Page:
The major practical problem with this is that, since it is up to the state Legislatures to switch to this system, it would be most likely to occur in states of uniform political persuasion, geographically speaking, which are not the states where it would do the most good. For instance, New York would likely be very split (Long Island and most of Upstate tend to vote Republican but New York City is nearly monolithically Democrat; with Westchester and the rest of "Upper Downstate" being more of a battleground), but it's doubtful that the Democrats (who thanks to the city tend to control the Assembly) would approve a move that would erode any electoral votes that are perceived to belong to the Democrats.

Going to Congressional district allocation has other fringe benefits, though whether they are benefits is arguable:

  • It may tend to encourage racial/ethnic minority candidacies, especially if the current trend of creating majority minority districts continues
  • It would discourage vote fraud by requiring a substantially more geographically distributed effort, as each precinct would only have any effect on 1 electoral vote. Irregularities in one area (say Palm Beach), could not possibly affect the tallies in other districts.
  • It would preserve a fundamental rationale for the Electoral College: preventing a tyranny by one region over another
  • It would allow for more impact by smaller parties, as one enclave of a few people who hold a view can more effectively campaign over a smaller area.


[ Parent ]
How will that work? (none / 0) (#40)
by NoBeardPete on Mon Nov 25, 2002 at 09:57:50 PM EST

As an complement to IRV, particularly for the US presidential election (and probably governorships), might I suggest that barring the replacement of the US electoral college with direct election, individual states consider going from the "winner-take-all" system to allocating electoral college representation in proportion to votes won?

I don't see how this would work, actually. How would a state do both 1) use instant run-off voting, and 2) allocate electoral collegians in proportion to the votes won? The two seem mutually incompatible.


Arrr, it be the infamous pirate, No Beard Pete!
[ Parent ]

Deciding the last college vote (none / 0) (#42)
by goonie on Mon Nov 25, 2002 at 10:46:40 PM EST

It would only come into play in deciding who gets the last member of each electoral college in each state.

However, why not make the electoral college larger? Then you could allocate people more closely resembling the population proportions.

[ Parent ]

That's the point (5.00 / 1) (#50)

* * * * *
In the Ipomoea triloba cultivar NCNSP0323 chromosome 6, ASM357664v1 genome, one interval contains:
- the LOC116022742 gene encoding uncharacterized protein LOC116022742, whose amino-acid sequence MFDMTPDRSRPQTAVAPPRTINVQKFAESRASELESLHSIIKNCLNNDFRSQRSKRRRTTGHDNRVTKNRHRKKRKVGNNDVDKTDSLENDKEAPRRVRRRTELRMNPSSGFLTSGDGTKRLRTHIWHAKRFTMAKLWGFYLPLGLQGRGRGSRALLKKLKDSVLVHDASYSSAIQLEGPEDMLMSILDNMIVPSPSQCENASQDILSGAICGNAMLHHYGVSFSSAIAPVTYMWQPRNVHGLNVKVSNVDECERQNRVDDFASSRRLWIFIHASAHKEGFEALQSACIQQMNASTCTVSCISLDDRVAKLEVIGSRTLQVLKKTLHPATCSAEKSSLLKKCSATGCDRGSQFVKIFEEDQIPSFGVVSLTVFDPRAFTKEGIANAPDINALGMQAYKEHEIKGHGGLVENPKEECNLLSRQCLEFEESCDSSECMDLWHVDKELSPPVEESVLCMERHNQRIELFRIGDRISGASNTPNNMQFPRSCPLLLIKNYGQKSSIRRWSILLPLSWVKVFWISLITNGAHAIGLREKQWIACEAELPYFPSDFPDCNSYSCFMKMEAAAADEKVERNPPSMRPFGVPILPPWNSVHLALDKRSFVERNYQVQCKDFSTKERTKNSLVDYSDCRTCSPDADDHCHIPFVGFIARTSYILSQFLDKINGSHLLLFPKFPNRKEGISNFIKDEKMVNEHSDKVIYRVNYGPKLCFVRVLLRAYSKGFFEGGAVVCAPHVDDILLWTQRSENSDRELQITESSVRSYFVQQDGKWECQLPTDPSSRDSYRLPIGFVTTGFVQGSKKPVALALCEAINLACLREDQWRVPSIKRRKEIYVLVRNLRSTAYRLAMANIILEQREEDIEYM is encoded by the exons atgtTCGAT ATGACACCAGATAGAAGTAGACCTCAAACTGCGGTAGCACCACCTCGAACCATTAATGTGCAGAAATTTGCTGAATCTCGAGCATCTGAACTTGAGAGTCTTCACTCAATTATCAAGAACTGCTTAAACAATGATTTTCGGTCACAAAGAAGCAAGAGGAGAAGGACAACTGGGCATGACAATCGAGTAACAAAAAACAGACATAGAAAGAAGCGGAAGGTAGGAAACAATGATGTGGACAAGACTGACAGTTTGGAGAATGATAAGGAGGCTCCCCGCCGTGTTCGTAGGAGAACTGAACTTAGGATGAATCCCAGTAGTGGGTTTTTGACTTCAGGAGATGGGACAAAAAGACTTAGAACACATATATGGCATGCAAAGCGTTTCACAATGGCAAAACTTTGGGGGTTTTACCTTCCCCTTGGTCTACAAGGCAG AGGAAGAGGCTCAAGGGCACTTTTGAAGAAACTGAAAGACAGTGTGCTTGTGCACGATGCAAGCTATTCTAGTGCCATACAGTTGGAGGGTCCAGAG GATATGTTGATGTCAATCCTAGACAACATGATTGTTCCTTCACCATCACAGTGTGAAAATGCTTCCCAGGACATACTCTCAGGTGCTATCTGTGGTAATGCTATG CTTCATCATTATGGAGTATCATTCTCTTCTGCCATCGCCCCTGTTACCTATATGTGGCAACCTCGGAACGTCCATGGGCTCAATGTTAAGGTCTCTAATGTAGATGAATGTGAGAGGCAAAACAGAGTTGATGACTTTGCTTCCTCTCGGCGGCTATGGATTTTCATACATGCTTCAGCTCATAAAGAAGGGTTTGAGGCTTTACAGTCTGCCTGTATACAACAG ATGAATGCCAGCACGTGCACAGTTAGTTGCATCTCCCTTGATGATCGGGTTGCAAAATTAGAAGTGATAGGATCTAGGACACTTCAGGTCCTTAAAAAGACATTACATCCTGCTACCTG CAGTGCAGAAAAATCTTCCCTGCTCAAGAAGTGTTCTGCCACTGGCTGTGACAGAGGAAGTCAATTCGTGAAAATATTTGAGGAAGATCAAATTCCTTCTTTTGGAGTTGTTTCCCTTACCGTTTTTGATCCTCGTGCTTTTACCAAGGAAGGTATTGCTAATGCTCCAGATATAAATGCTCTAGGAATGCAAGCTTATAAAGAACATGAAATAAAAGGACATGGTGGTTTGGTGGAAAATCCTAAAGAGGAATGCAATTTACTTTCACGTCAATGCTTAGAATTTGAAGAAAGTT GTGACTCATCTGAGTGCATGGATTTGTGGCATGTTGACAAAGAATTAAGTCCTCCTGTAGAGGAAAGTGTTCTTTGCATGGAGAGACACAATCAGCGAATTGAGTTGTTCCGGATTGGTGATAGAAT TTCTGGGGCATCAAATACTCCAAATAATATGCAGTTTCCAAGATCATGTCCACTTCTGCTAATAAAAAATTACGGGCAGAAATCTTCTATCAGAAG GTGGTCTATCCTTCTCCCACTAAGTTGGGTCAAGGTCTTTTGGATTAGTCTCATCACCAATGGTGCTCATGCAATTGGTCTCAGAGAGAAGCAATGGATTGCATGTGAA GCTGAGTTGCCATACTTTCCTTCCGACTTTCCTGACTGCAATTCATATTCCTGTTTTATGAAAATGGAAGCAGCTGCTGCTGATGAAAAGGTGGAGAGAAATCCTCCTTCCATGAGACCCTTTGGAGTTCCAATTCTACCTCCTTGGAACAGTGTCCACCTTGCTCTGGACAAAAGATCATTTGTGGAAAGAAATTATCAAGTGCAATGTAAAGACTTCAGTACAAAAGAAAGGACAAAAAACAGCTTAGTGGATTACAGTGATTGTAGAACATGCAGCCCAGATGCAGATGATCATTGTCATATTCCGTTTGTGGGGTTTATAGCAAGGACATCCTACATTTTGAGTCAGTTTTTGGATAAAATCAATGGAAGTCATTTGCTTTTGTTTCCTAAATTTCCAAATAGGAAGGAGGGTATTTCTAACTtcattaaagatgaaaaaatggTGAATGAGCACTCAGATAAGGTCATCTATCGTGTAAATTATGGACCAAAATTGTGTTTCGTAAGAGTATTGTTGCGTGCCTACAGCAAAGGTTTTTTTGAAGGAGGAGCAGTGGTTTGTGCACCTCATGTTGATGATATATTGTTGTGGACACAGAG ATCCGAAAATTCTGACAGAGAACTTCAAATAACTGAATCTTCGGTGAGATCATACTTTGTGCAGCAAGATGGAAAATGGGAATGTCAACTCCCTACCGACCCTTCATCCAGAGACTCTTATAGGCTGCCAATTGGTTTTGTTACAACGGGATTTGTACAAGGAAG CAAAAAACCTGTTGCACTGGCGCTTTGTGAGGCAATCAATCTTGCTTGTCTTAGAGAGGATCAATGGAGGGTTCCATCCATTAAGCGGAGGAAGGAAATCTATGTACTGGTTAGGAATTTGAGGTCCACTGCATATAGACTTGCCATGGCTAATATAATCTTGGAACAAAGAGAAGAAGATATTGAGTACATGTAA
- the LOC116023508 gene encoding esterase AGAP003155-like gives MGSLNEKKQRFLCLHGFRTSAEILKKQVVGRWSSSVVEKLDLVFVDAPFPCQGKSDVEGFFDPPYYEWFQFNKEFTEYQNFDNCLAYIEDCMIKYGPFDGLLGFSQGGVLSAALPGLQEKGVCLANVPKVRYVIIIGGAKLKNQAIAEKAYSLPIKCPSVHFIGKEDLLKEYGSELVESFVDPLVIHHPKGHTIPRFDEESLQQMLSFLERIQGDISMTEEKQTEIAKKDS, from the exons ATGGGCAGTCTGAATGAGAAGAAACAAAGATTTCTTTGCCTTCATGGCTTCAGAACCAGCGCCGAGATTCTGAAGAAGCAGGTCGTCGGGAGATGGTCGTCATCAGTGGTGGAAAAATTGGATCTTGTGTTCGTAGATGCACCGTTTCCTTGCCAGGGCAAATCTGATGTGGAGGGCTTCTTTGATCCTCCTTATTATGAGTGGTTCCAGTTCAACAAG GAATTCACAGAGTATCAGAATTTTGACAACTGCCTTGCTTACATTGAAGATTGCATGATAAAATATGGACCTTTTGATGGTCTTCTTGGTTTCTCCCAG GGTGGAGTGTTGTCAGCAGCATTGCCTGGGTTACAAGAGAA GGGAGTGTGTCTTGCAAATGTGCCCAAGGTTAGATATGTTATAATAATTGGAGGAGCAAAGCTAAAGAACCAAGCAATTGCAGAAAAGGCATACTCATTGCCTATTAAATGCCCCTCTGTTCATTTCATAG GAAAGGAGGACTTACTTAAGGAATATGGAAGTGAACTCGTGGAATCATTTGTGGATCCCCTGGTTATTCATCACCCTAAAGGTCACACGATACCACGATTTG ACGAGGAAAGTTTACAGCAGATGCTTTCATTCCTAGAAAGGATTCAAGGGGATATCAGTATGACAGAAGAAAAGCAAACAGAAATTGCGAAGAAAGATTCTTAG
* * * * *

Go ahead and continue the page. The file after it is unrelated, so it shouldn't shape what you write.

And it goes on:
by NoBeardPete on Mon Nov 25, 2002 at 11:55:05 PM EST

However, why not make the electoral college larger? Then you could allocate people more closely resembling the population proportions.

The electoral college is designed to _not_ reflect the population proportions. That's why the number of electors each state recieves is the sum of its senators and its congressmen.

This was considered a bargain between the large and small states. The large states, of course, wanted representation to be proportional to their size, on general democratic principle. The small states, predictably, wanted representation to be the same for each state, on the theory that the USA was being formed out of a federation of equally sovereign states. While the idea that the USA is a loose federation of sovereign states has long since lost any currency, it is unlikely that this bargain could be successfuly renegotiated. The smaller states still have enough clout to make it very difficult to change the terms, and would fight with everything they had. The larger states don't have a compelling enough interest to push something through that would only marginally increase how well represented they are.


Arrr, it be the infamous pirate, No Beard Pete!
[ Parent ]

Because you've never had so close a race. (none / 0) (#51)
by Demiurge on Tue Nov 26, 2002 at 12:48:19 AM EST

Had Bush or Gore gotten a 60% majority in Florida, then there never would have been a furor over recounts. It's because the margin was down to a few hundred votes(and under one hundred by some estimations) that all the problems plaguing the Florida electoral system were revealed.

[ Parent ]
The Problem (none / 0) (#104)
by yooden on Wed Nov 27, 2002 at 07:12:16 AM EST

It's because the margin was down to a few hundred votes(and under one hundred by some estimations) that all the problems plaguing the Florida electoral system were revealed.

The problems seems to be that you still must rely on estimates instead of just counting and be over with.

[ Parent ]
wrong (2.33 / 3) (#32)
by j1mmy on Mon Nov 25, 2002 at 08:20:44 PM EST

The biggest problem in most election systems are the candidates. Until we have people worth voting for, how we go about voting is largely irrelevant.